#### 2. Forward Problem

In this section, we formulate our problem of RTE based diffuse optical tomography.

##### 2.1. Radiative Transfer Equation

Photon propagation in tissues can be described by the radiative transfer equation. Let , or , denote the physical domain of the medium with boundary , the unit sphere, the unit outer normal vector, and the outgoing and incoming boundaries defined by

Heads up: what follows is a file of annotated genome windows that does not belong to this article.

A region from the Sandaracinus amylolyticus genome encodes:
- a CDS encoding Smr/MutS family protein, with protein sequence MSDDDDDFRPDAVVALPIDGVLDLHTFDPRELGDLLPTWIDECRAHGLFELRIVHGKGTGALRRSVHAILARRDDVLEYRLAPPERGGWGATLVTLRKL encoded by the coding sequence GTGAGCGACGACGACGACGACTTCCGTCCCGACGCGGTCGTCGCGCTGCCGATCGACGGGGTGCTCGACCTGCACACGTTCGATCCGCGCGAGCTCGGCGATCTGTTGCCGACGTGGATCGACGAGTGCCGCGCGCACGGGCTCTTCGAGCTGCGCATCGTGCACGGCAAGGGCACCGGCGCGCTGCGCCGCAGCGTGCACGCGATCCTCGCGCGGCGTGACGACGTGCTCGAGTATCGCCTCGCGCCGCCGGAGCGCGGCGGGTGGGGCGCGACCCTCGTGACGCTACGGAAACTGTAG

The variables and denote the spatial position and the angular direction. Then we consider the following boundary value problem (BVP) of RTE: where is the total attenuation coefficient, describes the probability that a photon is absorbed in unit length, its reciprocal being the absorption mean free path, and is the scattering coefficient, describing the probability that a photon is scattered in unit length, its reciprocal being the scattering mean free path. Further, is the radiance and is the internal light source. In this paper, we consider the case with no light source inside ; . is the inflow current on , and the boundary condition (3) implies that once a photon escapes the domain , it does not reenter it; compare [26]. is the scattering operator. Denote by the infinitesimal area element on the unit sphere . Then is defined as with a nonnegative normalized phase function: In many applications, the function is independent of . However, in our general study, we allow to depend on . Indeed, we can even allow to be a general function of , , and , that is, in the form . The scattering phase function describes the probability that a photon with an initial direction will have a direction after a scattering event. In DOT, one typical example is the Henyey-Greenstein phase function; compare [27]. Consider where the parameter is the anisotropy factor of the scattering medium. Note that for isotropic scattering, for forward scattering, and for backward scattering. In biomedical imaging problems, the scattering is strongly forward peaked and is close to 1.